Turning off the aging clock is an advancement in medical science humanity has worked on for decades. We’ve seen billions of dollars being invested by entrepreneurs like Bill Gates into cell rejuvenation technology that could reverse a person’s age; now, it seems the world is getting very close to unearthing that is needed for humans to live a healthy and everlasting life.
In this article, we take a look at the work done by researchers at the Babraham Institute. The research conducted under the Institute’s Epigenetics program has seen a breakthrough in its attempt to rejuvenate old cells and restore their functions.
Although the science of rejuvenation is fairly still in its early stages, the research recently published in the journal eLife shows a progressive growth in our use and understanding of regenerative medicine.
Taking the human age back by 30-Years
The first significant breakthrough in cell rejuvenation came in 2007 when Shinya Yamanaka found a way to transform normal cells into stem cells (stem cells are cells without any specialty). As expected, a practical execution wasn’t easy as the full process of stem cell reprogramming requires 50 days. While that’s the case, the key to the successful process involved four molecules known as Yamanaka factors.
This new method discovered by researchers at the institute also takes some key components of the research done by Shinya Yamanaka. Apparently, the Nobel Prize-winning technique is proving to have multiple areas of application as expected. At any rate, the focus of this research was to devise a method to achieve a balance between reprogramming cells, reducing their biological age, and making sure each cell retains its specialized function.
To make this happen, the researchers exposed skin cells to the Yamanaka factors for 13 days, such that they temporarily lost their identity (became stem cells), and marks from aging were removed. Afterward, the partial-stem cells were allowed to recover their identity. To verify the procedure’s success, Genome analysis was used to check the characteristics of the now reversed skin cells. The entire exercise is termed ‘Maturation Phase Transient Reprogramming.’
Aging as a molecular phenomenon
Cells show signs of aging on a molecular scale through markings; as we age, the C molecules in our DNA get methylated, thus physically represented by markings in the cell. To prove if any rejuvenation technique works, the signs of aging (methylated C molecules and markings on the cell) must be absent.
Dr. Diljeet Gill, who led the research team as a Ph.D. student in Wolf Reik’s lab, says, “Our understanding of aging on a molecular level has progressed over the last decade, giving rise to techniques that allow researchers to measure age-related biological changes in human cells. We were able to apply this to our experiment to determine the extent of reprogramming our new method achieved.”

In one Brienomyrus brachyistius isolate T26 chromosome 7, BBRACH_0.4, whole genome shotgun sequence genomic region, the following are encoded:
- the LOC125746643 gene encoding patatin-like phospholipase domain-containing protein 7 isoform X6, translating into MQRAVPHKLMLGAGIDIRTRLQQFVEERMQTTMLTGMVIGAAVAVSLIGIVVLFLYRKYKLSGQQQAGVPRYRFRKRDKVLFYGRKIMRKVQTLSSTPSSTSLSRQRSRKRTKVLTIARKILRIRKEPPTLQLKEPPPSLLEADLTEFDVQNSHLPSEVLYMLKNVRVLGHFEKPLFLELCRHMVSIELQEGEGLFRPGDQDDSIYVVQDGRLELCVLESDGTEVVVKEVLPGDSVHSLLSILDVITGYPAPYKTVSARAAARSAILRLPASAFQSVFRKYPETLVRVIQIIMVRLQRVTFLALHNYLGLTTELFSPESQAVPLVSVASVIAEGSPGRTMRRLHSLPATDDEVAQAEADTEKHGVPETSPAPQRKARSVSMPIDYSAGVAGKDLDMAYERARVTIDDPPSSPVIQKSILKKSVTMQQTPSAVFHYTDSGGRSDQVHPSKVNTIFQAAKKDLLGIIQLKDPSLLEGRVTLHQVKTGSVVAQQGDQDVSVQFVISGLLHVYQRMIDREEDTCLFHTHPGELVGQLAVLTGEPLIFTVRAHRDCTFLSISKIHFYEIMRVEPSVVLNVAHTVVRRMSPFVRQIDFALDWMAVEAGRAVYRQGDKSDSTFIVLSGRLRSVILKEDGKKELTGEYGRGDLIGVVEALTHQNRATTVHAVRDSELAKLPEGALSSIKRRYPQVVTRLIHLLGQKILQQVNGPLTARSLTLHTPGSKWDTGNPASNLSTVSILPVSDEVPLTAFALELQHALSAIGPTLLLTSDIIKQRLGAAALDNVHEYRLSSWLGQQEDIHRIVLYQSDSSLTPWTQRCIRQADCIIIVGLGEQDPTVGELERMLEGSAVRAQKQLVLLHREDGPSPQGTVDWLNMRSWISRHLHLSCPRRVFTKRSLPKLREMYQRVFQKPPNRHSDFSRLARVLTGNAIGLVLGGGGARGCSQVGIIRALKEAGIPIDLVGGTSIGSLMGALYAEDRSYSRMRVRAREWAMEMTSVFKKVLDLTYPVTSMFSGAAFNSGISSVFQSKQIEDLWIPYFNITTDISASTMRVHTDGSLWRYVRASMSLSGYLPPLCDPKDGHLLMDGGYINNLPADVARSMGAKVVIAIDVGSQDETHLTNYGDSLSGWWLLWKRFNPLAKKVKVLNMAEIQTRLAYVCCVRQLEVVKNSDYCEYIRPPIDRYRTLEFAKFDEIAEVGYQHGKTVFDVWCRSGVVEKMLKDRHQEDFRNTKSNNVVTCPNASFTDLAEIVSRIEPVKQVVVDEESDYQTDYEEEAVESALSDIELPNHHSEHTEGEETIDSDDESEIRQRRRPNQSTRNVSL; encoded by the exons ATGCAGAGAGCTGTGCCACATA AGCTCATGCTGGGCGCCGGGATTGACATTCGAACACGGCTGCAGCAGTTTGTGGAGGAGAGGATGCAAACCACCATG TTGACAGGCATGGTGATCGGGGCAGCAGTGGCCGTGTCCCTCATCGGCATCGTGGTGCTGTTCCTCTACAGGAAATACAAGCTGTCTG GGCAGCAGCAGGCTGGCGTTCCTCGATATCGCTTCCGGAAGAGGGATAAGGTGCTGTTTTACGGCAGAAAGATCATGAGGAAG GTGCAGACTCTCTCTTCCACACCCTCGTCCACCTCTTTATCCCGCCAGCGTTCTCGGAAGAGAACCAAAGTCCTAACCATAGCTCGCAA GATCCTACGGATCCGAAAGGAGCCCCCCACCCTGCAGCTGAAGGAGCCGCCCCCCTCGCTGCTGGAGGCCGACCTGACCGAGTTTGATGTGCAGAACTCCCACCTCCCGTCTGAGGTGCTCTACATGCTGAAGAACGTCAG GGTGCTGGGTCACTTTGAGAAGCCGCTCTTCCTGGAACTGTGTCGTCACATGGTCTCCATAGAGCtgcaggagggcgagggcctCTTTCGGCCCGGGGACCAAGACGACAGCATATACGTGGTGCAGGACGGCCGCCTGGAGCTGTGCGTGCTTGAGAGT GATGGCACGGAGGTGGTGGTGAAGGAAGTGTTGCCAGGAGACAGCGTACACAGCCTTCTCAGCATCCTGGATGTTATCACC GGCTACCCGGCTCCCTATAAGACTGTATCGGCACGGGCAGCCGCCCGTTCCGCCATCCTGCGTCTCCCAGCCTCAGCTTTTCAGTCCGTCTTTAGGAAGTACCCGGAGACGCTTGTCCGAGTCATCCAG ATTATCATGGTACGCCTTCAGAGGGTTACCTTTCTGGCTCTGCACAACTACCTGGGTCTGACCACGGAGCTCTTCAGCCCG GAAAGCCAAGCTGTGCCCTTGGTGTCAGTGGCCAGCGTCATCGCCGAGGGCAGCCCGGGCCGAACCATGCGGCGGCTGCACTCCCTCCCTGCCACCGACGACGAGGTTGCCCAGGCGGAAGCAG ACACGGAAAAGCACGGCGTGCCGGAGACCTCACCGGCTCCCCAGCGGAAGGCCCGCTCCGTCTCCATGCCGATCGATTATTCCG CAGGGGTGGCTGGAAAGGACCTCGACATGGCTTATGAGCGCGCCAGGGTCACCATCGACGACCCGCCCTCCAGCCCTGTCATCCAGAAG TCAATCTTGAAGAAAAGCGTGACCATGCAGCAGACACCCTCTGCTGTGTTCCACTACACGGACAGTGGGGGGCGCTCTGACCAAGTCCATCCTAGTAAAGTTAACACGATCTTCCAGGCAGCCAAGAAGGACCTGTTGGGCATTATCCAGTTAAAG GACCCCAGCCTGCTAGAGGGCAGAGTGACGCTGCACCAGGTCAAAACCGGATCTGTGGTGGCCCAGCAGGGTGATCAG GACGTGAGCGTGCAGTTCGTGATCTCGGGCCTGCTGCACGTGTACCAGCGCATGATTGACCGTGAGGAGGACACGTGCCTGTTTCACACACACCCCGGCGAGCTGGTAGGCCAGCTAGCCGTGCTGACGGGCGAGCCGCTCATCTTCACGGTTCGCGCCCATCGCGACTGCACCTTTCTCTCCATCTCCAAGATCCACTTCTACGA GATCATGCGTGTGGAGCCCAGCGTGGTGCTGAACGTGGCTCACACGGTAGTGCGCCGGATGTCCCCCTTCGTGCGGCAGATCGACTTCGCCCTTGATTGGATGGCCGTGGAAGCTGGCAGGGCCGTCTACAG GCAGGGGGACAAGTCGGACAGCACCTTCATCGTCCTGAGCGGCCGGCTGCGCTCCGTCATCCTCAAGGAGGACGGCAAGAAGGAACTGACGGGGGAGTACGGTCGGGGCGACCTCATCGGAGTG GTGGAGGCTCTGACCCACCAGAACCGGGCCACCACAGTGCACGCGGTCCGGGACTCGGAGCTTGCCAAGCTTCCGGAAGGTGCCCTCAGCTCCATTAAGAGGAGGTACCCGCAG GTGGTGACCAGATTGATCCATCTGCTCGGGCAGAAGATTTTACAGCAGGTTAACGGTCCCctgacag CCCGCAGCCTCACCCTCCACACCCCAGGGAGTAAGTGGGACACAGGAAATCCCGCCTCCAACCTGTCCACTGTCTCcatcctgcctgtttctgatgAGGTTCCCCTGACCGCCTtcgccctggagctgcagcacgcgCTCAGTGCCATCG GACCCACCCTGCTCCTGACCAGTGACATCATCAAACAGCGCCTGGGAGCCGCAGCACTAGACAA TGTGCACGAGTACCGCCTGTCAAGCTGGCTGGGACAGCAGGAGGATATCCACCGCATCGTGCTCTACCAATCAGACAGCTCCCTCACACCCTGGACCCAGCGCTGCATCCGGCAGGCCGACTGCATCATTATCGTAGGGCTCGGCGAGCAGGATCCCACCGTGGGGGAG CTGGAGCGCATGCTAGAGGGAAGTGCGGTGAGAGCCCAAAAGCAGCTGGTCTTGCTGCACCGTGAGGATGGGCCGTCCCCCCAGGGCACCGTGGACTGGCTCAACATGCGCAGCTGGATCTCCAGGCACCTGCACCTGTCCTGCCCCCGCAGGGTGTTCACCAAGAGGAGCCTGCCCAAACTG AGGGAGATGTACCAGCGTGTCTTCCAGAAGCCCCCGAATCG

For the study, the researchers evaluated the ages of cells with two methods; the chemical marking in the genome and the transcriptome produced by the cells. With these methods, they discovered that the age profile of the cells was 30 years younger than before the experiment was conducted.
While that may true, the overall success of the findings depends on if the younger cells were as active as we’d expect from naturally young cells. A key component for healing wounds and fixing tissues called ‘fibroblasts‘ were observed to be more active in the reprogrammed cells than those that didn’t undergo the process. According to the research, the institute also published that the reprogrammed cells produced more collagen proteins than the others that weren’t used in the experiment. Also, the presence of fibroblasts was confirmed through a cut in the cells, and the accelerated rate of healing the wounds proved to be something for further study going forward.
Future possibilities if we continue to study cell rejuvenation
It should be stressed that we’re not quite there yet; there’s more to explore in the mechanism behind a successful transient reprogramming experiment. There are still some speculations that genomes might have escaped during the exposure to the Yamanaka factors; thus, all of the cells may permanently lose their identity.
According to Diljeet, the result is a big step towards understanding cell reprogramming. There is proof that cell rejuvenation is possible without the cells completely losing their functions. Also, the rejuvenation process can serve as a method to restore some functions in old cells.
At any rate, this study is expected to pioneer further research into therapeutic methods of treating other age-related illnesses like Alzheimer’s disease and cataracts. Genes like the APBA2 and MAF will have the possibility of being reprogrammed to youthful levels once again.